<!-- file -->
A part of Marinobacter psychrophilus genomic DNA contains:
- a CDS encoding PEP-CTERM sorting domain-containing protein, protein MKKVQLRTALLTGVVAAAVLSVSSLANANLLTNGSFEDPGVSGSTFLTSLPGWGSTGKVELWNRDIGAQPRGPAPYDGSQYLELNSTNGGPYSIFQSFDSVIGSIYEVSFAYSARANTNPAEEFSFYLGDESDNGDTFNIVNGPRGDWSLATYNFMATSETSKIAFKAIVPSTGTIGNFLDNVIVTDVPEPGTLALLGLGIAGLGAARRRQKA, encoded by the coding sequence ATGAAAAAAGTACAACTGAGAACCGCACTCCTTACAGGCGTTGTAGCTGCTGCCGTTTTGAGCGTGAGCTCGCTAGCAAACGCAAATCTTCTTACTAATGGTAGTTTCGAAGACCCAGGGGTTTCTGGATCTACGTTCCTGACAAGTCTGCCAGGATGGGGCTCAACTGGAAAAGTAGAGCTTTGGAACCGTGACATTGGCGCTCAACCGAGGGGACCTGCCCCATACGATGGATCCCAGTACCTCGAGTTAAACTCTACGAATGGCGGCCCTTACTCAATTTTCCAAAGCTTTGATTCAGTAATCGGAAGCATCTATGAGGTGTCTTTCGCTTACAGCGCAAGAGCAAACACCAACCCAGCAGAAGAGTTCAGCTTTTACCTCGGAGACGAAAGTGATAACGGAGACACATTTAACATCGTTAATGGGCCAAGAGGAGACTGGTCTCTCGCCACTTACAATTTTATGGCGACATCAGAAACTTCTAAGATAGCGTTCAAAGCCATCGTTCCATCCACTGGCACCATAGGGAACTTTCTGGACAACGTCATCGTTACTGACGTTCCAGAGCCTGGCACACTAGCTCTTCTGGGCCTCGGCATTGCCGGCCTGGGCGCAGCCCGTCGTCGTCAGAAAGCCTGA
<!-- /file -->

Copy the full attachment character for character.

A part of Marinobacter psychrophilus genomic DNA contains:
- a CDS encoding PEP-CTERM sorting domain-containing protein, protein MKKVQLRTALLTGVVAAAVLSVSSLANANLLTNGSFEDPGVSGSTFLTSLPGWGSTGKVELWNRDIGAQPRGPAPYDGSQYLELNSTNGGPYSIFQSFDSVIGSIYEVSFAYSARANTNPAEEFSFYLGDESDNGDTFNIVNGPRGDWSLATYNFMATSETSKIAFKAIVPSTGTIGNFLDNVIVTDVPEPGTLALLGLGIAGLGAARRRQKA, encoded by the coding sequence ATGAAAAAAGTACAACTGAGAACCGCACTCCTTACAGGCGTTGTAGCTGCTGCCGTTTTGAGCGTGAGCTCGCTAGCAAACGCAAATCTTCTTACTAATGGTAGTTTCGAAGACCCAGGGGTTTCTGGATCTACGTTCCTGACAAGTCTGCCAGGATGGGGCTCAACTGGAAAAGTAGAGCTTTGGAACCGTGACATTGGCGCTCAACCGAGGGGACCTGCCCCATACGATGGATCCCAGTACCTCGAGTTAAACTCTACGAATGGCGGCCCTTACTCAATTTTCCAAAGCTTTGATTCAGTAATCGGAAGCATCTATGAGGTGTCTTTCGCTTACAGCGCAAGAGCAAACACCAACCCAGCAGAAGAGTTCAGCTTTTACCTCGGAGACGAAAGTGATAACGGAGACACATTTAACATCGTTAATGGGCCAAGAGGAGACTGGTCTCTCGCCACTTACAATTTTATGGCGACATCAGAAACTTCTAAGATAGCGTTCAAAGCCATCGTTCCATCCACTGGCACCATAGGGAACTTTCTGGACAACGTCATCGTTACTGACGTTCCAGAGCCTGGCACACTAGCTCTTCTGGGCCTCGGCATTGCCGGCCTGGGCGCAGCCCGTCGTCGTCAGAAAGCCTGA